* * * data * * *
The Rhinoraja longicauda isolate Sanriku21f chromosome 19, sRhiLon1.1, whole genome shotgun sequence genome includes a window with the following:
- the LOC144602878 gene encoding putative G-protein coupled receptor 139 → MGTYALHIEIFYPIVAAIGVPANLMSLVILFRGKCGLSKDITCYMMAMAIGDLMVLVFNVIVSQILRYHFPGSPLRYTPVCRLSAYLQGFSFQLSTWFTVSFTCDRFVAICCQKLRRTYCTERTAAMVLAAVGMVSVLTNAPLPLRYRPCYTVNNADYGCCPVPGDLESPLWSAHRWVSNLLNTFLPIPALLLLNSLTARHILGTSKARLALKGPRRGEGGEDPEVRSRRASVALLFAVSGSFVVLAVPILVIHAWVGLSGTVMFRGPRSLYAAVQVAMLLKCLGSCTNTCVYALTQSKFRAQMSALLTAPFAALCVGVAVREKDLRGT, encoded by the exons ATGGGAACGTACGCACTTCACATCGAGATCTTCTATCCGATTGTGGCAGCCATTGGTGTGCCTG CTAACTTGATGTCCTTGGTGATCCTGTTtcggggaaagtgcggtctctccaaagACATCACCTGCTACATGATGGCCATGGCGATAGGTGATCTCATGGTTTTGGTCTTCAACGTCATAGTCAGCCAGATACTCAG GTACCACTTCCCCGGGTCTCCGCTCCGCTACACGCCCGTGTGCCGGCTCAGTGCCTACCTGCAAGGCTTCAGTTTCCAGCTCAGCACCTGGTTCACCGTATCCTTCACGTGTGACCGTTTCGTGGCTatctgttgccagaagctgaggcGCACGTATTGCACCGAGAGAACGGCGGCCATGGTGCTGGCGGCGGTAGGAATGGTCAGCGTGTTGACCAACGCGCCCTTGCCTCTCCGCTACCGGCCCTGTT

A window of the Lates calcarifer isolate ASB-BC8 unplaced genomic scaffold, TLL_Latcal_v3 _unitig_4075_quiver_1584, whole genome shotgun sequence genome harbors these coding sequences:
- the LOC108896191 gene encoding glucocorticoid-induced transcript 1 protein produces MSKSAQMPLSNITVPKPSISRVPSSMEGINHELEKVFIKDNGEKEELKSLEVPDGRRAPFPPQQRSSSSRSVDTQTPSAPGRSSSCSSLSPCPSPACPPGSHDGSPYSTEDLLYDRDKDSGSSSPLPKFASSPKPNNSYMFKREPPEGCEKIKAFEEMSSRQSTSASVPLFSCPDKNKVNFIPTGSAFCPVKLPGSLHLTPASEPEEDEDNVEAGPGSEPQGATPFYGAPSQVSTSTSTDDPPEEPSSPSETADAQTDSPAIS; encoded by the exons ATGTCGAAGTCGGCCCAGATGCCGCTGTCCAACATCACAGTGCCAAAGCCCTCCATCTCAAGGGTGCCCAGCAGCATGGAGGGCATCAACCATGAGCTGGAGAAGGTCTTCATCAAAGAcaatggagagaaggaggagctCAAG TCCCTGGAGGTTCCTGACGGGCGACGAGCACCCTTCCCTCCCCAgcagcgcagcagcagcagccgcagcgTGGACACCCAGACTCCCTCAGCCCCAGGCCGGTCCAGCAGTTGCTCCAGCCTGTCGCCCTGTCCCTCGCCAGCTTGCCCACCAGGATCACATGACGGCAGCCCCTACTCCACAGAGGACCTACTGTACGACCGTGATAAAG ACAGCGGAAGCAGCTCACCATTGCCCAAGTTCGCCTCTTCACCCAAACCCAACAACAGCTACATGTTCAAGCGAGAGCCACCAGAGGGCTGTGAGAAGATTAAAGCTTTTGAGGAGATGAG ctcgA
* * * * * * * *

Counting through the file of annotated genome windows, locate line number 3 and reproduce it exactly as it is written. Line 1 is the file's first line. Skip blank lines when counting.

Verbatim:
A window of the Lates calcarifer isolate ASB-BC8 unplaced genomic scaffold, TLL_Latcal_v3 _unitig_4075_quiver_1584, whole genome shotgun sequence genome harbors these coding sequences: